The game gets faster, the hits bigger and the scrums last longer but Mike Ross just keeps rumbling along, Ireland’s must-play prop and the man on which Joe Schmidt relies the most.
The tight-head will tomorrow play his 23rd game of the 25 Tests Schmidt has overseen since assuming the head coach role in the autumn of 2013, looking to ruin an Italian scrum he describes as “the mojo” of the Azzurri’s game and help Ireland into the World Cup quarter-finals.
The statistic is a tribute both to Ross’s durability and his importance to one of his team’s strongest weapons although the 35-year-old from Cork sees his achievement slightly differently.
“Ah, Joe just doesn’t like me off the bench!” Ross joked yesterday. “I don’t know, it’s a nice record to have. It’s far better than the alternative, so hopefully he’ll keep picking me. I have to hold up my end of the bargain too and deliver a strong set-piece and other bits and pieces around the field.
“I always joke if you just don’t carry the ball, you won’t get injured. I suppose I’ve been lucky but at the same time I came to professionalism late so it’s not like I’ve been doing this since I was 19 or 20. I was 26 so I had a bit more time to mature as a player before I started taken the big professional-sized hits, so I think that’s helped.”
Shaun Cronin, head sports reporter at breakingnews.ie, speaking with Simon Lewis, golf and rugby correspondent with the Irish Examiner, about Ireland’s clash with Italy in the RWC. Video by Dan Linehan.
Ross’s late start in the pro ranks is well documented, having left his native Munster for Harlequins before joining Leinster in 2009 having made his Test debut that summer. His first Six Nations appearance in 2011 came at the age of 31 and against Italy in Rome no less and 53 caps later, Ross feels he has improved as a scrummager.
“I think when the new laws came in, I did struggle a little at the start. For eight years, I’d been all about winning the hit and now it’s more of a wrestle. As time has gone on, I really like the new laws. The impacts are much less, collapses are much less and it’s no longer become the hit and chase.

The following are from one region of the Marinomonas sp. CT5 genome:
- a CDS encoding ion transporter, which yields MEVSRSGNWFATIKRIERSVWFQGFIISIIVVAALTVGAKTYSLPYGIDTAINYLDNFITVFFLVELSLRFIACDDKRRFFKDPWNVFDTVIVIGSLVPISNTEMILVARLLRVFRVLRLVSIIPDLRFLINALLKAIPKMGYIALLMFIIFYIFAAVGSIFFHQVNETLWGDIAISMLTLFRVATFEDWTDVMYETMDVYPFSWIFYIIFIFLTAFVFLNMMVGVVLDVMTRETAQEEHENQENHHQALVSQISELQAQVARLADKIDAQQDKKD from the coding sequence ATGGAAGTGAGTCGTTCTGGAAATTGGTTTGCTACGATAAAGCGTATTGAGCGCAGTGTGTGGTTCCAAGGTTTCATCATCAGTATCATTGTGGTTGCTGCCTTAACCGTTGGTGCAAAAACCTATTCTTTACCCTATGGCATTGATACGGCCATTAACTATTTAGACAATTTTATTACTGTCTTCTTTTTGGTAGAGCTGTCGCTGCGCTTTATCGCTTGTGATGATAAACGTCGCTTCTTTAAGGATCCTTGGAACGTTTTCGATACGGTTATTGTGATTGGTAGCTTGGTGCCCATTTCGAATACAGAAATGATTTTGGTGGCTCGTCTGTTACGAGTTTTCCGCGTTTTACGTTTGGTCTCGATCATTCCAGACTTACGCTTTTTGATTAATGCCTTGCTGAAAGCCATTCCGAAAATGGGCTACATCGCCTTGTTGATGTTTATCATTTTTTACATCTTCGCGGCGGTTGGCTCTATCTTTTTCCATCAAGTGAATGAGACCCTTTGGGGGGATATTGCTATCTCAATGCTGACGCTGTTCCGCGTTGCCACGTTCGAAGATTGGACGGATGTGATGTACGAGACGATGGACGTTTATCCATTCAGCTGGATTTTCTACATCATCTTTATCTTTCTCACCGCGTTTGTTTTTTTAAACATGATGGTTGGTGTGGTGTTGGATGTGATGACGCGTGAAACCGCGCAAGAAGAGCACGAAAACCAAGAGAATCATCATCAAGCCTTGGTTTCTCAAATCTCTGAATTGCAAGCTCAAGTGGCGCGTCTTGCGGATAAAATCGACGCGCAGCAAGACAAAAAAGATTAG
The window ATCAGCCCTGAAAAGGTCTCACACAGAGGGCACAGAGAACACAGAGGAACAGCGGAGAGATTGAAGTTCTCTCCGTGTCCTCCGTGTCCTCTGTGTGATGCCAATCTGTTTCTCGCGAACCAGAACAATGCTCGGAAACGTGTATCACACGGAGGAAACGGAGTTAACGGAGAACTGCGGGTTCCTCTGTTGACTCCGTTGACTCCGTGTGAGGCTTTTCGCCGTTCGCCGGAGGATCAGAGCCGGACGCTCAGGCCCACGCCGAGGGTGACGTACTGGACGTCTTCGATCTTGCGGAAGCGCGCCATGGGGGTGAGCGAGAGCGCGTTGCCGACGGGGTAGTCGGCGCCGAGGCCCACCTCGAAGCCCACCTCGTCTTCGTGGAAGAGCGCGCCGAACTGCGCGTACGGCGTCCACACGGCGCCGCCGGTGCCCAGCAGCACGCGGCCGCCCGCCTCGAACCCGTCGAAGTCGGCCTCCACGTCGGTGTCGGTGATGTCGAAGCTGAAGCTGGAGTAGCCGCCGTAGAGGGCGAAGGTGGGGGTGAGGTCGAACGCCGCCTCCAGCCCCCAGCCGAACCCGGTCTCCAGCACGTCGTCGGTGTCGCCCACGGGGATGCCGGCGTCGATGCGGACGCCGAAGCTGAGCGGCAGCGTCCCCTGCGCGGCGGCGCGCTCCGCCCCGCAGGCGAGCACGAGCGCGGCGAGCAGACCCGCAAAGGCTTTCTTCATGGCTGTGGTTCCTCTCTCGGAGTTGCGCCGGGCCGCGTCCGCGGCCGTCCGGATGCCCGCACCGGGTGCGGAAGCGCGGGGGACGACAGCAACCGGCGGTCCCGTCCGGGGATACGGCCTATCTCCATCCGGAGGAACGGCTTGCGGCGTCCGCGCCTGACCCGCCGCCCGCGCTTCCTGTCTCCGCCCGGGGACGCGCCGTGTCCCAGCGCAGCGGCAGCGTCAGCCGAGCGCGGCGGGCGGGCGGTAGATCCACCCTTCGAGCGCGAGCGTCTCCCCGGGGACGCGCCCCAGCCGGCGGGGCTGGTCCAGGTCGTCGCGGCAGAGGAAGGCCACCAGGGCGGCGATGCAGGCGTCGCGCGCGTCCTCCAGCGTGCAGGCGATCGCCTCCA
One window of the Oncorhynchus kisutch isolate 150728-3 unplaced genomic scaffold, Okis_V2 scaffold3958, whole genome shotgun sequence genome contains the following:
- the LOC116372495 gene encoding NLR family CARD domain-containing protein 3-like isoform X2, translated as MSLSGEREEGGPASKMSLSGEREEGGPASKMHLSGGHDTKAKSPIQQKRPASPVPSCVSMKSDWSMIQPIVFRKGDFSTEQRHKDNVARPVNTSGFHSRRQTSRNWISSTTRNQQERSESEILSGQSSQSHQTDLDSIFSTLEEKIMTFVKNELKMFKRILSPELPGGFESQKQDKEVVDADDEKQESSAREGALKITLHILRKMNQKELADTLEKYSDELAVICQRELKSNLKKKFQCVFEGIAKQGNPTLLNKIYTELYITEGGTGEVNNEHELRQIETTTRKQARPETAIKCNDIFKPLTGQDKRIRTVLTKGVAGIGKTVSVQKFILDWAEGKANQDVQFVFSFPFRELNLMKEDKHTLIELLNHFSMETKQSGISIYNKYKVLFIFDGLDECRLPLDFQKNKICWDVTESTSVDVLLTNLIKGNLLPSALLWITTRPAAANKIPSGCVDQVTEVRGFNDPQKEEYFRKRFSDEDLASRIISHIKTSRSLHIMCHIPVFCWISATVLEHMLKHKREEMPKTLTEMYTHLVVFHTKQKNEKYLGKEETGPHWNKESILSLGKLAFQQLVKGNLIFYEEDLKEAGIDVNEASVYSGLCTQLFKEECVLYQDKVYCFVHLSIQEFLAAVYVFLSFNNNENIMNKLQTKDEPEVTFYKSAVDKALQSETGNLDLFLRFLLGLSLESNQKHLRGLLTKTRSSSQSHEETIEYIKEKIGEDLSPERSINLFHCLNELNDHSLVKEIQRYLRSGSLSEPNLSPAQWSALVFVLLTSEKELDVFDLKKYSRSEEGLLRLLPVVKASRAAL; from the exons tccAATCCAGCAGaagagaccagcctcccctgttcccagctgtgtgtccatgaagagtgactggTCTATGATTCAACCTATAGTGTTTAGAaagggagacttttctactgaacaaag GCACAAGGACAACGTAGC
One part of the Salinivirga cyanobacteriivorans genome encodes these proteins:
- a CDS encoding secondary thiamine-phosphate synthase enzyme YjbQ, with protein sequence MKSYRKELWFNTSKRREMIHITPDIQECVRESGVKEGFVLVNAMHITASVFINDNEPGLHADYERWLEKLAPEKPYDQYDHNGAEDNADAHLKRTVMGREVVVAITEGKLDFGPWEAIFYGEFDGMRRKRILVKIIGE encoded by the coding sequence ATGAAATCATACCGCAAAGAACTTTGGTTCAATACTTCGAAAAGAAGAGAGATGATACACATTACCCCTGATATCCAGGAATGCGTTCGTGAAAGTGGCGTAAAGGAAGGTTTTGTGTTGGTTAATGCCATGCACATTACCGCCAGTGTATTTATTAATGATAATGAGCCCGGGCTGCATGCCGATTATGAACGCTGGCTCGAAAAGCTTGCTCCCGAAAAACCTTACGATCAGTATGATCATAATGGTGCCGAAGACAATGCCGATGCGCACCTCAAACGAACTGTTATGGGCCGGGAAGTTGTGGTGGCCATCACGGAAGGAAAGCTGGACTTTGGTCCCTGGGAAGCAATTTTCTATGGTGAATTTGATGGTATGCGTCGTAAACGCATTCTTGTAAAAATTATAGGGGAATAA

“It’s become a bit more technical and I’ve enjoyed that. Our scrums have been going pretty well the last couple of seasons. We’ve had very good results in terms of our own ball, scrums won, and given our backs decent ball to play off.
“We’ve done a hell of a lot of work. A lot of credit goes to Greg Feek for the amount of hours he’s put in and I think it’s become fairly well-oiled at this stage, but we’re aware that we’re only as good as our last game, and the Italians will certainly pose a fairly stern challenge in that area.”
Italy may be missing first-choice hooker Leonardo Ghiraldini and the old guard such as Martin Castrogiovanni are fading and surplus to requirements this weekend but Ross is bracing for as competitive a scrum contest as ever. “For the Italians, the scrum is like their mojo — if the scrum isn’t going well then they suffer, the effects are going to be seen throughout the team.
“When it’s going well and they’re on top and they’re winning penalties, they seem visibly boosted by it and listening to the ref audio, next time they have a scrum you hear a big scream out of them and they try and walk over the ball, they’re all slapping each other, (captain Sergio) Parisse is giving them socks.
“Yeah, it’s a big area for them, it’s something they’re proud of and rightly proud of for a long time.” Ross may be self-deprecating, an excellent example yesterday being the following: “The last time I played an 80-minute game was against Australia last year and I reckon Joe was just full of opioids from the pain in his side (due to appendicitis) and forgot to take me off.”
Yet just as Italy are rightly proud of their scrum, so too are Ireland of their tight-head. And long may it continue.
“You know, when you get into your 30s, you know that the number of games you’ve got left for Ireland is finite so you want to make the most of every one you get,” he said.
“I don’t know myself when the end is going to come but it’s closer than the start of my career is, anyway. So I want to keep playing as long as I can, and enjoy every minute because it always has been a tremendous honour to play for my country and to be given that jersey.
“But at the same time you know you’re just keeping it warm for the next man. Body permitting, I’ll keep going until I feel I can’t.”
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